Author(s): Hendrie GA, Coveney J, Cox D
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Abstract OBJECTIVES: Explore the level of general nutrition knowledge and demographic influences of knowledge levels in a community sample. DESIGN AND SETTING: A sample of volunteers, recruited from community centres in two suburbs of differing socio-economic status, in Adelaide, South Australia. SUBJECTS: Two hundred and one people, aged 18 years and older, completed a modified and validated version of the General Nutrition Knowledge Questionnaire (113 items). The questionnaire was self-administered and completed under supervision. RESULTS: Basic messages about eating more fruit, vegetables and fibre, and less fatty and salty foods were best understood. Confusion was evident with more detailed nutrition information. For example, 90 \% of the people were aware of the recommendations to eat more fruit and vegetables, but 56 \% and 62 \% knew the recommended number of servings of fruit and vegetables, respectively. Descriptive statistics showed significant demographic variation in nutrition knowledge levels; multiple regression analysis confirmed the significant independent effects of gender, age, highest level of education and employment status on nutrition knowledge level (P < 0.01 level). The model accounted for 40 \% of the variance in nutrition knowledge scores. CONCLUSIONS: There is demographic variation in nutrition knowledge levels and a broad lack of awareness of some public health nutrition recommendations. Having a detailed understanding of the deficiencies in community knowledge should allow for future nutrition education programmes to target subgroups of the population or particular areas of nutrition education, to more efficiently improve knowledge and influence dietary behaviour.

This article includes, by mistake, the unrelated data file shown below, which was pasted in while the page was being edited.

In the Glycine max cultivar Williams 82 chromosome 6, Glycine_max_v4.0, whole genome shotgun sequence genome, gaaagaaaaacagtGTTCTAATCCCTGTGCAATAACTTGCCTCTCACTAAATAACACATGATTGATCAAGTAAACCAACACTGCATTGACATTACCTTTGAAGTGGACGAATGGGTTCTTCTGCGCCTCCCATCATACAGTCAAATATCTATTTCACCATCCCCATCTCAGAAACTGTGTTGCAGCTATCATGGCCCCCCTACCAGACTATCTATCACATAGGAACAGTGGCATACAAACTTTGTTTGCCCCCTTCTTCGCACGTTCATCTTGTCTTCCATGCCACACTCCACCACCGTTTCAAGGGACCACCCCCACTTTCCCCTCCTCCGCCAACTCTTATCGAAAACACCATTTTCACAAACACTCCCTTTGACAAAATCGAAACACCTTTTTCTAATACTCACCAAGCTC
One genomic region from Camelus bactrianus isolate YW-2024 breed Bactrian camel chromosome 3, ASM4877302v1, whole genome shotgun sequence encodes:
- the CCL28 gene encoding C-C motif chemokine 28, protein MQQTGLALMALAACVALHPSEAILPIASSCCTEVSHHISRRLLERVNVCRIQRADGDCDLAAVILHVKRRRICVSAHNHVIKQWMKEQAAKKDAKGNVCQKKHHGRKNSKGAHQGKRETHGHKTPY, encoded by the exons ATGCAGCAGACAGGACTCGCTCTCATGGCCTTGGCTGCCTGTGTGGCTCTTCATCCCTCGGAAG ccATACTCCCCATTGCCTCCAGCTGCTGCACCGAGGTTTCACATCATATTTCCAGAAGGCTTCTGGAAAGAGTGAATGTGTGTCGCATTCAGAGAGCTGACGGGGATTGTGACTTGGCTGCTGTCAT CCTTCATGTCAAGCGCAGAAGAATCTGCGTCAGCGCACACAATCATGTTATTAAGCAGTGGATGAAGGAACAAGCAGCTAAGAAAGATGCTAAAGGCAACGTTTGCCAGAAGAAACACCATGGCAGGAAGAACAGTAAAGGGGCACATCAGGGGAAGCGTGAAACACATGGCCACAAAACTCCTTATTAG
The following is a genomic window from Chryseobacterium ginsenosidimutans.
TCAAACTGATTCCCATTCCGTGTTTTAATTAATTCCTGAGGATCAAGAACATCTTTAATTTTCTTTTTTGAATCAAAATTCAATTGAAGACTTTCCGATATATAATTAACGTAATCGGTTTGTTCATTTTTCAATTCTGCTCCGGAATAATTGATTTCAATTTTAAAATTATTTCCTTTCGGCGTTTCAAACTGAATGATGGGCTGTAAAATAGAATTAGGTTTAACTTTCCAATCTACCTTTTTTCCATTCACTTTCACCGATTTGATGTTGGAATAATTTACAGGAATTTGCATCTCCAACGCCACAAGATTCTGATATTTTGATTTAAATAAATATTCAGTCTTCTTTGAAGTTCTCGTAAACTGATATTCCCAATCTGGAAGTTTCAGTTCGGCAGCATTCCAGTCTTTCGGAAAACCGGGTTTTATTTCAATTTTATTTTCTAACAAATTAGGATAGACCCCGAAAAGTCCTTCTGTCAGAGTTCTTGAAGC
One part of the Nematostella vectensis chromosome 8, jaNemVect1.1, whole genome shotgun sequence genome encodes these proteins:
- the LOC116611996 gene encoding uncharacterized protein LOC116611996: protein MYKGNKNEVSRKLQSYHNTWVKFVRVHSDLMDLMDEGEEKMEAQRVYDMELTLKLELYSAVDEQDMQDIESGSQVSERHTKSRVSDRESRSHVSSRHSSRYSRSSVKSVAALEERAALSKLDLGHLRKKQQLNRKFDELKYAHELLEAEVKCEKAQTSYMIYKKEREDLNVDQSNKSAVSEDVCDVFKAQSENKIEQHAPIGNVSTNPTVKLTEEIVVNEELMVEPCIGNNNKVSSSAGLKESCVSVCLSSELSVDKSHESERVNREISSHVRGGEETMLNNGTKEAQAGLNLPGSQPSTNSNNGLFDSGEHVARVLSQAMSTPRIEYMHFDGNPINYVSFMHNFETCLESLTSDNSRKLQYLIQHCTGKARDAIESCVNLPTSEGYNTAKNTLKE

This article was published in Public Health Nutr
and referenced in Journal of Nutrition & Food Sciences